And with mobiles, under different economic background, housing, number of family members living together, net etiquettes prevalent among them varied, for example, all members of a household – were using online platforms for entertainment, education, learning, working from home, attending online instructions, meetings with pixelated images, with breaking video voices. There were no quiet places in the rooms, as depending upon the economic situation, the number of rooms were limited in the teachers as well as students households. In COVID 19 times, the government allowed the construction and deployment of internet facilities. As a result, there was 9 am to 5 pm construction loud noises at one of the faculty’s neighbourhood. Finding a quiet place was an issue to some students as well as teachers.

Before COVID 19, face to face classroom teaching, assignments, reports, practical and theory exams conducted, after COVID -19, the teaching and learning scenario changed. When Students were requested to leave hostels and to go to their home bases and even though classes conducted online religiously. Losses on completion of covering the course curriculum was not warranted. Having a technology was not a problem, but the data download and upload for education purpose was the issue coupled with students disinterest. In India, commercial places had internet speed with 100 Mbps/second. In comparison, residential areas had an internet speed of 8 Mbps in terms of broadband because of user segmentation logic of the internet service providers.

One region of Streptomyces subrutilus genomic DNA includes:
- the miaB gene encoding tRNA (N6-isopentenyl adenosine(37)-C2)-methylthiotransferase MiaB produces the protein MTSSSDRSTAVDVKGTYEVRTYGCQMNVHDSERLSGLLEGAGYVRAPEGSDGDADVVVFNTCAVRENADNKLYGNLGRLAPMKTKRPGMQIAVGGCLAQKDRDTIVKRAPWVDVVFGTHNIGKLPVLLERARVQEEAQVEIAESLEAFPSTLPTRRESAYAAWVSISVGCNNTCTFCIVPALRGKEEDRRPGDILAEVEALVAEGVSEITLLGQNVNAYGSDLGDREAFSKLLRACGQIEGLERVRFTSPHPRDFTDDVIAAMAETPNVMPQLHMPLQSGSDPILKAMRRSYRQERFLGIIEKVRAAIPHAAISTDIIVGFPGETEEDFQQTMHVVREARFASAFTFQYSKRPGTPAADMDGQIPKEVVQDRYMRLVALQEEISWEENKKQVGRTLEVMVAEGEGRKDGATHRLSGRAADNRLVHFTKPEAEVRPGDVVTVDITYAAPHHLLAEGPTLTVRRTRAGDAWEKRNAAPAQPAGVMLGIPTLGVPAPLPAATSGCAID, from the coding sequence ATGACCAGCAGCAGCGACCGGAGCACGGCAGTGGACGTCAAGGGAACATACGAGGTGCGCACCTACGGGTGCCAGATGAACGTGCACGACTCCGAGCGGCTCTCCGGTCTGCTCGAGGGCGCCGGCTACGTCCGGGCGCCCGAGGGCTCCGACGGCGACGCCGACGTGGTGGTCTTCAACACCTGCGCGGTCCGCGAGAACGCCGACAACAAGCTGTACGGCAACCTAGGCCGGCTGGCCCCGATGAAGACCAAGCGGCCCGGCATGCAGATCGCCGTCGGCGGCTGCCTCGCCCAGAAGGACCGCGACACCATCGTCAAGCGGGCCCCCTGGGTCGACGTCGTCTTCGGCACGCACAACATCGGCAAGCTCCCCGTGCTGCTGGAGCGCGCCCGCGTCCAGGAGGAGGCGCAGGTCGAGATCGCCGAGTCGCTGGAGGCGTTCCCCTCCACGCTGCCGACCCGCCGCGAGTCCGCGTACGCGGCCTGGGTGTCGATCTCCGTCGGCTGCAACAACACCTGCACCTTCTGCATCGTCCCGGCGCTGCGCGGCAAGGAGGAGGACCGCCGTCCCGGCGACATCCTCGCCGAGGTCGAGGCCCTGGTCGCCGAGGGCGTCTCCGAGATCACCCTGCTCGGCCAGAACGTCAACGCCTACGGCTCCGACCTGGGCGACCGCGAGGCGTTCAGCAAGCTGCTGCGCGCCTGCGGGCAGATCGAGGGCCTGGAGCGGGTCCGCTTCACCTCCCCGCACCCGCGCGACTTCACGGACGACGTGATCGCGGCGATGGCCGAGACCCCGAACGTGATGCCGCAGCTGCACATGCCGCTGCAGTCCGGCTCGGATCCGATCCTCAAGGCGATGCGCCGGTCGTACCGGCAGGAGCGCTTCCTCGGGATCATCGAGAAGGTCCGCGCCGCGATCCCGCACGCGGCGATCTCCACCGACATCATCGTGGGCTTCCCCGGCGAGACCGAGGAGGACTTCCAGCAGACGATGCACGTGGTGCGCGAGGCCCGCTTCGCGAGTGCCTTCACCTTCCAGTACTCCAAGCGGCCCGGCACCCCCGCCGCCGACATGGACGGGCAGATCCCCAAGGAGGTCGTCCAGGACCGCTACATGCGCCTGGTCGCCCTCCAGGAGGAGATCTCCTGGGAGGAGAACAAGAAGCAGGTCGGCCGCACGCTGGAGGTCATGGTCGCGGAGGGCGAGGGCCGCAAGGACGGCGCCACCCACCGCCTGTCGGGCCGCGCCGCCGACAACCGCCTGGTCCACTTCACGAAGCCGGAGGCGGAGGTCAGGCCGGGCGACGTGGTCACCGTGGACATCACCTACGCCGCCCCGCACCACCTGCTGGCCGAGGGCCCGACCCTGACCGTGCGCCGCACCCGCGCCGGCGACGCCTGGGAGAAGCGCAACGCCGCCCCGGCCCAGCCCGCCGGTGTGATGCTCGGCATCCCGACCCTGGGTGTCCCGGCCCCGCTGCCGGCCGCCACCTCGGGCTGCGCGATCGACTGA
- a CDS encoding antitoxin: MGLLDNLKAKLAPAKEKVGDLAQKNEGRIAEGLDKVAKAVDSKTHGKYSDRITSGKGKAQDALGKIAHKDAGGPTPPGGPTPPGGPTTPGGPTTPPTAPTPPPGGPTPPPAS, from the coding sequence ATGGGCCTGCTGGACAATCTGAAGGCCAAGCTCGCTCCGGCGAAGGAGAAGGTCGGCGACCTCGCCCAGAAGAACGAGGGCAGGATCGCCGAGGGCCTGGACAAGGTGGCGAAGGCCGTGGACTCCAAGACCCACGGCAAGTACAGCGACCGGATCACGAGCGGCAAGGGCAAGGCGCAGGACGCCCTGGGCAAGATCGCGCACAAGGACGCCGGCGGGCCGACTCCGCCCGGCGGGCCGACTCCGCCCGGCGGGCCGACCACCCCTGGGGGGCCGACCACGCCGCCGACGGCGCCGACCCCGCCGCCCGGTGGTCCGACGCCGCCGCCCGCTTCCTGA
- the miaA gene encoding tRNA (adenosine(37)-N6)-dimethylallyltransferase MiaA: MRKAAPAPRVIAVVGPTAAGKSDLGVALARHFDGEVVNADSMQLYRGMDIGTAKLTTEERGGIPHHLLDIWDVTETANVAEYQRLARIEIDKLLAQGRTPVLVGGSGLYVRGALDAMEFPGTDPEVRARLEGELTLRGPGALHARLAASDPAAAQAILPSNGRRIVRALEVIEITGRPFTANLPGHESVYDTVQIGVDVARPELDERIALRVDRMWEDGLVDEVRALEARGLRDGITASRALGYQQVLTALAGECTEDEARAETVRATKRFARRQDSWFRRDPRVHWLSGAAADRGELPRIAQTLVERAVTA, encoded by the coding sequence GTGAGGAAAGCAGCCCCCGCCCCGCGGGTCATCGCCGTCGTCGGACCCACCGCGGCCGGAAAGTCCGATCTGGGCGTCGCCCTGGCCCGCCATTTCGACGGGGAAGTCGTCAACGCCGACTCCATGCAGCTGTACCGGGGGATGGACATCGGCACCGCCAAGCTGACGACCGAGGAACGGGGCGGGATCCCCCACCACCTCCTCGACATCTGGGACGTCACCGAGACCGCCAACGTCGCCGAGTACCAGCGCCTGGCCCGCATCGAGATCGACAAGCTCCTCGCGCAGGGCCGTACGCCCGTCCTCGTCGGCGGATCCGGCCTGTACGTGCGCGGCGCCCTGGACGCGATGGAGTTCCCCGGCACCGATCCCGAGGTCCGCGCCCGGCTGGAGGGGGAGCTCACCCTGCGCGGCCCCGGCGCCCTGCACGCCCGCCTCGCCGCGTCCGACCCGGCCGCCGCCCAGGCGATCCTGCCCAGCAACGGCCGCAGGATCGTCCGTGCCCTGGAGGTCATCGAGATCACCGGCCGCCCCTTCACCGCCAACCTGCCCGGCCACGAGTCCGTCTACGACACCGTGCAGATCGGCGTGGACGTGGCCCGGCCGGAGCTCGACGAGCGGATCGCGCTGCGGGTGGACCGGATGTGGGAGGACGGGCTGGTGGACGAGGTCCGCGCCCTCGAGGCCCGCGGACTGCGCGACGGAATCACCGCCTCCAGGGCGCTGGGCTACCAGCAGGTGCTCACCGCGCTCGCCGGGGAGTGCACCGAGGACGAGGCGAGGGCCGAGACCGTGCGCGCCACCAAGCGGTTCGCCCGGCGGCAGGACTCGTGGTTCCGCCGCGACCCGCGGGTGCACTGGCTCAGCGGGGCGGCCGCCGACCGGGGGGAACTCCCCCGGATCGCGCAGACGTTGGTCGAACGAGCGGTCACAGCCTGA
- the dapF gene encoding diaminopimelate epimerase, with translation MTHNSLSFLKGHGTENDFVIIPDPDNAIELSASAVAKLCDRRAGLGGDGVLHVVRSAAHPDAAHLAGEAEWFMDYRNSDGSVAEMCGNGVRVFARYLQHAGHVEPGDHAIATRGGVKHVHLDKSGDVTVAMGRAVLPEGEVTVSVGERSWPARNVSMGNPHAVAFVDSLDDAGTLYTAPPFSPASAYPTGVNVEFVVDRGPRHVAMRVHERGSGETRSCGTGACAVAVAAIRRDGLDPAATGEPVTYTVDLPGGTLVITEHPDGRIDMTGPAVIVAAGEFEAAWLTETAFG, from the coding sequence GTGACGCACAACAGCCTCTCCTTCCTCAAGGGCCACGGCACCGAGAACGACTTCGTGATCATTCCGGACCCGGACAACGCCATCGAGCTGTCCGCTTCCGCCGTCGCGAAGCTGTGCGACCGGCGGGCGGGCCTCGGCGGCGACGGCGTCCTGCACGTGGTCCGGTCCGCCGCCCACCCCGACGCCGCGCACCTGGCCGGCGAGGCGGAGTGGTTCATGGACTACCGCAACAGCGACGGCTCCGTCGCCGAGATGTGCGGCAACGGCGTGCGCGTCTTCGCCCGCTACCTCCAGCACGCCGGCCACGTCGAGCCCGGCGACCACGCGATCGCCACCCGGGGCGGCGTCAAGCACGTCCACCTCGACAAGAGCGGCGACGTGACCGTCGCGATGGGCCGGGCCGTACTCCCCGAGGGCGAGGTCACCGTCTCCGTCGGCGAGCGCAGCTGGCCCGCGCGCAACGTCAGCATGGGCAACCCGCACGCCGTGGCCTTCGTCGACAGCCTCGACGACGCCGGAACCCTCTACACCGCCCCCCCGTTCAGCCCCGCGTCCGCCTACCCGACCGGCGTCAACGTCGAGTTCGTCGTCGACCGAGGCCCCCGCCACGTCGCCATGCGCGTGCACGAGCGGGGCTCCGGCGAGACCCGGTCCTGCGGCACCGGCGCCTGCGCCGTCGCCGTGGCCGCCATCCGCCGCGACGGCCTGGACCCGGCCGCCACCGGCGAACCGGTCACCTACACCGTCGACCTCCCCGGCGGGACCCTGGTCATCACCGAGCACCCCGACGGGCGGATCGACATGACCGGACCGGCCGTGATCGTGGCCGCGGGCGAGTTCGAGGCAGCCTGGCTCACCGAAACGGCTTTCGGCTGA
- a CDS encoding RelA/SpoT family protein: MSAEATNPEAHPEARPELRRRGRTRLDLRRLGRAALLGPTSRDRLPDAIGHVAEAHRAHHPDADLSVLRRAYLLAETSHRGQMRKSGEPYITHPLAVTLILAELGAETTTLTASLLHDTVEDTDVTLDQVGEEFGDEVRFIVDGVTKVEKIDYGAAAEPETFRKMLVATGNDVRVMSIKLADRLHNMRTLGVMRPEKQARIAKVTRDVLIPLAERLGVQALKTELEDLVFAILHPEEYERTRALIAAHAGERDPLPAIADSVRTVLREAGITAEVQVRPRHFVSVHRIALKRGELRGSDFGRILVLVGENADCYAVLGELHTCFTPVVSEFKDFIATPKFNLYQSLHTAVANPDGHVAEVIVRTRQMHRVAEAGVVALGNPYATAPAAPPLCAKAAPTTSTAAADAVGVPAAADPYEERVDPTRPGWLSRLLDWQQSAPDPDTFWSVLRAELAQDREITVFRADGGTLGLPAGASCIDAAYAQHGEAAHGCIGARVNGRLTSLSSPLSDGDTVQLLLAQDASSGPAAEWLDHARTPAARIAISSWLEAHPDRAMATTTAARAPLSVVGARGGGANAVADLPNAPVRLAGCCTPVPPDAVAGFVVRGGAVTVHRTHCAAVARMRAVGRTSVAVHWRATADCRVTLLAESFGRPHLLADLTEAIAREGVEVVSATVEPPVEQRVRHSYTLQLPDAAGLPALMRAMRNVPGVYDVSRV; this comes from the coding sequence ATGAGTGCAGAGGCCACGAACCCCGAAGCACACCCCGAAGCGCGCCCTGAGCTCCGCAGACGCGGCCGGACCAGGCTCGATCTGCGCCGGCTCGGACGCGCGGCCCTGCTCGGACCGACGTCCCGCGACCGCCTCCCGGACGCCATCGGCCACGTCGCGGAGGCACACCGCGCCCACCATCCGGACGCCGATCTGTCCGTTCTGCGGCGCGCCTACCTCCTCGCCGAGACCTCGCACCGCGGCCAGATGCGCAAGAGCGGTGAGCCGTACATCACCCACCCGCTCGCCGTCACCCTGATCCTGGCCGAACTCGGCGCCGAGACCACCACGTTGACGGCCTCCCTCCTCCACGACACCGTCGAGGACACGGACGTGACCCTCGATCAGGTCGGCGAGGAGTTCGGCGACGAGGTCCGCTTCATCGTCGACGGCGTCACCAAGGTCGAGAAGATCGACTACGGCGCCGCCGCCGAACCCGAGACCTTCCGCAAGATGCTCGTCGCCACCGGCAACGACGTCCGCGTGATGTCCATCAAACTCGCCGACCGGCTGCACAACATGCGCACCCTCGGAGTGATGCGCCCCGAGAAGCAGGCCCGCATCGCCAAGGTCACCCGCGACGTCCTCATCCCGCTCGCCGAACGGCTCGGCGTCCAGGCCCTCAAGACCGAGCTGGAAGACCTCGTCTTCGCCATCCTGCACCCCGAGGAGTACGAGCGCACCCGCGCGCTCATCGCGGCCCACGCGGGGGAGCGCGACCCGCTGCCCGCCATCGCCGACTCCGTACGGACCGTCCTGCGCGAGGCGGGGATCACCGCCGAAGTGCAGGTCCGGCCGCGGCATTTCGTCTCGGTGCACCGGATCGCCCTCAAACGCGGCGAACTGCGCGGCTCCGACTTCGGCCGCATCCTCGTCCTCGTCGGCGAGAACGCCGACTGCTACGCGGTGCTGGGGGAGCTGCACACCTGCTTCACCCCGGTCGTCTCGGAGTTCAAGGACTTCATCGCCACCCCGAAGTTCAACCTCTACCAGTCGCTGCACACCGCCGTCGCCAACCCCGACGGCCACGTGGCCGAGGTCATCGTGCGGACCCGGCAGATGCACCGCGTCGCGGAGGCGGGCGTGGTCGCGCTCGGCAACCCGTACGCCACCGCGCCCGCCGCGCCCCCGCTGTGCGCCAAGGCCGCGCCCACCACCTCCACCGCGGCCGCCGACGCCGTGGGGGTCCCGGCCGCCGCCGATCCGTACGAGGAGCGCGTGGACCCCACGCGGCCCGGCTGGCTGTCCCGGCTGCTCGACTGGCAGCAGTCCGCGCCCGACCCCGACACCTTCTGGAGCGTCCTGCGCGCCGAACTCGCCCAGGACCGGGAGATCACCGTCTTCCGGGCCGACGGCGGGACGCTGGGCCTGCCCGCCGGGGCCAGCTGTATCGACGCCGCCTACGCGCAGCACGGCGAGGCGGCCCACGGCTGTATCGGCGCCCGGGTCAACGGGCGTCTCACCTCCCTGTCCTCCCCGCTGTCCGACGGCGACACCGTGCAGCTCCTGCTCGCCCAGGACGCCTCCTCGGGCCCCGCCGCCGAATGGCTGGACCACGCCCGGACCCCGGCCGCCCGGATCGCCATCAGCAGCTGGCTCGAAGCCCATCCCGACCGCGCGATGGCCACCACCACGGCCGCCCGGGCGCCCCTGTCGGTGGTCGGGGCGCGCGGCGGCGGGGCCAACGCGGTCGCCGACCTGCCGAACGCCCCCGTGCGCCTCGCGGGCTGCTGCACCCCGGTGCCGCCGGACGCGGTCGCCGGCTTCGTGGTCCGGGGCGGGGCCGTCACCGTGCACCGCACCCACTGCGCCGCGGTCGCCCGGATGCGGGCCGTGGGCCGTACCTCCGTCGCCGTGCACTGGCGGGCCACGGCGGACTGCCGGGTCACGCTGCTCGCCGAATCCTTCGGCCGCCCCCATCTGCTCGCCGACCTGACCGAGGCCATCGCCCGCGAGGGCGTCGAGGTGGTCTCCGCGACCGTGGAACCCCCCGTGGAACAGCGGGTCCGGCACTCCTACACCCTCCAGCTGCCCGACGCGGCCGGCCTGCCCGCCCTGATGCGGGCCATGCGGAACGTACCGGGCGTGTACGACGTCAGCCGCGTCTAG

Besides, electricity was also unreliable as not all the households had inverter facilities available. The student participation and engagement in the use of the Learning Management System (LMS)/University Management System (UMS) observed. Some students only wanted upload of course material in toto at the UMS link, and wanted no engagement, participation in the teaching-learning process. So was the case with teacher efforts, some teachers were updating themselves for new Web 2.0 tools which were innovative to them, and finding new ways to make their obsolete technology like Microsoft office package of 2007, 2010 to be able to be compatible enough for inserting audio links, or converting lectures into mp4 videos and uploading them to YouTube as unlisted. Use cam recorders to make audio and video files for lectures, PowerPoint presentations etc. Those who could not solve their obsolete technology issues at the individual end, tried to use paper and pen to for writing important concepts and using scan recorder in mobile android app uploaded it for the students.